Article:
This summer, however, has brought considerable change to the Blueshirts through a blockbuster trade with Arizona, buyouts and a retirement.

Derek Stepan — gone.

Dan Girardi — gone.

Kevin Klein — gone.

Antti Raanta — gone.

Oscar Lindberg — gone.

There has been substantial change on the blue line. The Rangers went after prized free agent defenseman Kevin Shattenkirk with a four-year contract worth $26.6 million. They re-signed Brendan Smith, a late-season acquisition. They brought in Anthony DeAngelo in that deal with Arizona.

Read more: Optimism replaces pessimism after changes to Rangers defense

No surprise here, but Shattenkirk had an optimistic outlook when describing the Rangers, a team he believes is “right on the cusp,” according to a conversation with NHL.com.

“I think we have that capability of playing with a team like that,” Shattenkirk recently told NHL.com.

“We have great goaltending (Henrik Lundqvist). Our defense is fast and we can make plays, but I also think we have a little bit of edge as well. Up front, I’m sure we’re one of the fastest teams in the League. You look at how Pittsburgh is built, and that’s the way that they’ve won. We have some great depth on our team, and I think that’s what it really comes down to at that point of the season: How deep are you?”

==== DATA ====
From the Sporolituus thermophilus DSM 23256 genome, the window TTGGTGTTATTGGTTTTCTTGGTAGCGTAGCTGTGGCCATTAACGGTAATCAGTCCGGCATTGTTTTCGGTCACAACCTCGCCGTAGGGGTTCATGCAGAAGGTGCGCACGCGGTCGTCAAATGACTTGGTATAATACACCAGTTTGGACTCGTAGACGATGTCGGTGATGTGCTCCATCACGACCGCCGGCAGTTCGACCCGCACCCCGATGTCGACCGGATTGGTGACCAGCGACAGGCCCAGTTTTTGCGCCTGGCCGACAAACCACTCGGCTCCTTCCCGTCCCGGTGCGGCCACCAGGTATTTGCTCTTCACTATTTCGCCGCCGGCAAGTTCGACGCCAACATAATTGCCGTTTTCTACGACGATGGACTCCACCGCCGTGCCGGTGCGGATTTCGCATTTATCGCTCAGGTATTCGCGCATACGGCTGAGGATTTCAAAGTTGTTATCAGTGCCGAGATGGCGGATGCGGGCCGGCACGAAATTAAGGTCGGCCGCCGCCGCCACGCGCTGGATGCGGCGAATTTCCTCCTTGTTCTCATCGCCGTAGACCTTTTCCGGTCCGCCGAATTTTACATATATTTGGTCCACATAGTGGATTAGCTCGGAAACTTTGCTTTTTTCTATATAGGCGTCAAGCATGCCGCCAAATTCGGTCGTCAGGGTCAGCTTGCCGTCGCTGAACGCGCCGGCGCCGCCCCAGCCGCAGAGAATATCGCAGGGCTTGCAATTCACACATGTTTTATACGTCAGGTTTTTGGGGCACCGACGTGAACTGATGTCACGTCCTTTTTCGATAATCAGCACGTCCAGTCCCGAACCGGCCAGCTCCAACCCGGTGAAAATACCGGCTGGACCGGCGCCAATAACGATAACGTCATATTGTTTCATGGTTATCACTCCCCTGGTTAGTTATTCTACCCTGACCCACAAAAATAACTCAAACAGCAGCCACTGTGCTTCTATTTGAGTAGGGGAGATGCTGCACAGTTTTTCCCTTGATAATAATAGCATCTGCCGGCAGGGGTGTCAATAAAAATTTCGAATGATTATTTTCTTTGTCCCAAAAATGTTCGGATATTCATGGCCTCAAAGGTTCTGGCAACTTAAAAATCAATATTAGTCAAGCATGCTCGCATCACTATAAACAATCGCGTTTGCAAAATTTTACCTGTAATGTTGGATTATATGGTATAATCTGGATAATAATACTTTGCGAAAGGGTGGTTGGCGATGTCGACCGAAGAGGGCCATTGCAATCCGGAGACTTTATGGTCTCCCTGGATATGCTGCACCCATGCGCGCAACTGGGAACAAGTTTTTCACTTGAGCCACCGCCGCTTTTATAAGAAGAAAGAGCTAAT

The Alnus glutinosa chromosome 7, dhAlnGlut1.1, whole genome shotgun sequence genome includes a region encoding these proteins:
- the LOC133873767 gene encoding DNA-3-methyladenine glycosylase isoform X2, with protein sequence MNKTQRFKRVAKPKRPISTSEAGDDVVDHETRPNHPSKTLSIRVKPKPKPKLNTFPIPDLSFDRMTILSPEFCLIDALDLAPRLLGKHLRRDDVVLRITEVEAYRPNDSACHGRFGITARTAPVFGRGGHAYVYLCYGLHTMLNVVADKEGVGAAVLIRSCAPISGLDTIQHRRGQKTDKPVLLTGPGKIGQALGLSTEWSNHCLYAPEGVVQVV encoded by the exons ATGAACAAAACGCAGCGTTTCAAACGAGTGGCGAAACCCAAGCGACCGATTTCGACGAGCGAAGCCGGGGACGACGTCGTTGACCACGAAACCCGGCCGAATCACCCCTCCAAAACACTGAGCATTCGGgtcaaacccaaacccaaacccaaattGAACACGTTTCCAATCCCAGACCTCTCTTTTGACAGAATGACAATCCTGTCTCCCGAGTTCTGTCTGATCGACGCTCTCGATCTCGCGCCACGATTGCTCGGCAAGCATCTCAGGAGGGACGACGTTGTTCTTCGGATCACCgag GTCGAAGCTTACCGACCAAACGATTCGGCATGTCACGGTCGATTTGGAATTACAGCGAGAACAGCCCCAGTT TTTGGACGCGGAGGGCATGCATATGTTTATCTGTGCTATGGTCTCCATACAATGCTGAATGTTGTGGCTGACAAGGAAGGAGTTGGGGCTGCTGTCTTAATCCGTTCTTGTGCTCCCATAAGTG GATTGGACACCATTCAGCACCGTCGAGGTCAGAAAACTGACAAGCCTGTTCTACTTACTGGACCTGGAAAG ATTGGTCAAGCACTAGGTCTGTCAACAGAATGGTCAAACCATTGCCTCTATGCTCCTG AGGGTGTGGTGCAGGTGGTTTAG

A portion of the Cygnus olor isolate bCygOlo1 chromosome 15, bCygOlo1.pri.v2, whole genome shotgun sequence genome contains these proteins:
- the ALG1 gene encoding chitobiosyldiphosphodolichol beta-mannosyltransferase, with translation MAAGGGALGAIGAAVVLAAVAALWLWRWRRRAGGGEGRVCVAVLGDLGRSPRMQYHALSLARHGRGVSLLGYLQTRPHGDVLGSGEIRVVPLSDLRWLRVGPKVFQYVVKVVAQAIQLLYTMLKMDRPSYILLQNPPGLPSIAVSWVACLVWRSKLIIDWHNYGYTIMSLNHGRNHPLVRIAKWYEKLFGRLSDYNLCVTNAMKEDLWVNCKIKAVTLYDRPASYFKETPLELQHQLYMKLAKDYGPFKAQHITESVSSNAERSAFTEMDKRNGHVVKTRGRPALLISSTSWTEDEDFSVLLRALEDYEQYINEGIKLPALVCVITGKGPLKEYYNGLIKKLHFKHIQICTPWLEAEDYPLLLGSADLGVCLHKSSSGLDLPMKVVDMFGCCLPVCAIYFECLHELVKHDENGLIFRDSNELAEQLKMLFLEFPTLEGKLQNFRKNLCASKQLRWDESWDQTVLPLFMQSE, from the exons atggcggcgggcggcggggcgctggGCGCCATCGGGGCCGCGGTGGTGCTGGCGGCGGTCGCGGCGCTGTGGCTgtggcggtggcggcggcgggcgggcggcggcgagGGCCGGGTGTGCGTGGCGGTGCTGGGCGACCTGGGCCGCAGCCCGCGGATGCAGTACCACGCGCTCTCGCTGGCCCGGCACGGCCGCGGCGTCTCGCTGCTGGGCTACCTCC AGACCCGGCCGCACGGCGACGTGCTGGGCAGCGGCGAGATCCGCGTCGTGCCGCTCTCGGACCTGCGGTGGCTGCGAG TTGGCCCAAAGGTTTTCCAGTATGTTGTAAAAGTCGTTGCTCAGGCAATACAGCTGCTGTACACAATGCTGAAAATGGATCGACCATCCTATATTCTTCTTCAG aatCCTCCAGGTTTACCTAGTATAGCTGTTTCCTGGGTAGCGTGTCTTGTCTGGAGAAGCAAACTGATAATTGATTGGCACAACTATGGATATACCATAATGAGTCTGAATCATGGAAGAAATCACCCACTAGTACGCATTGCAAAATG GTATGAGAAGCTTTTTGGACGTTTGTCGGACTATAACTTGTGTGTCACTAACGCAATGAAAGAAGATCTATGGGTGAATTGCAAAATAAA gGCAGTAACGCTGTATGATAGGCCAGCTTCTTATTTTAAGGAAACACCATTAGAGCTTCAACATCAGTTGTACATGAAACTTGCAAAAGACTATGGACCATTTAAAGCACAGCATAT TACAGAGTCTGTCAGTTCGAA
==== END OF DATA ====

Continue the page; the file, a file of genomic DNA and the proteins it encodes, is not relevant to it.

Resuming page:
Their success next season may also depend on which teams rise and fall in the Metropolitan Division.

Columbus took a big step forward with a franchise record-setting season and will look to replicate that beginning in the fall. The Penguins were the Penguins, advancing past Washington and Ottawa in seven-game series despite a plethora of injuries before besting Nashville in the final. One has to wonder how much of a toll the grind of two Stanley Cups will take on that club. The Capitals won the Presidents’ Trophy but faltered in the playoffs, ushering in change to their roster with all the unrestricted free agents — including Shattenkirk for the playoff run — they had.

Can the Islanders get back into the playoffs? Same question for the Flyers. Will Carolina, with Scott Darling in net, get the necessary upgrade at that position and take the next step toward the playoffs? What will New Jersey, with an upgraded offense in addition to Taylor Hall, be capable of when the season begins?

The number of changes to teams in the Metropolitan may be enough to shift the balance of power in that division this upcoming season. The Rangers have seemed like a team on the cusp at least three times in the last seven years.

Shattenkirk mentioned goaltending, as well, calling it great. That’s an accurate description of what Lundqvist has been for many years in New York. However, at the age of 35, he’ll need to bounce back from what was a down season for him in 2016-17.

“I think everyone’s probably all going to judge [the window] based on Lundqvist, and everyone is talking about, ‘Well, how long does he have left?'” continued Shattenkirk. “We have a lot of young players on this team, though, to counterbalance that.”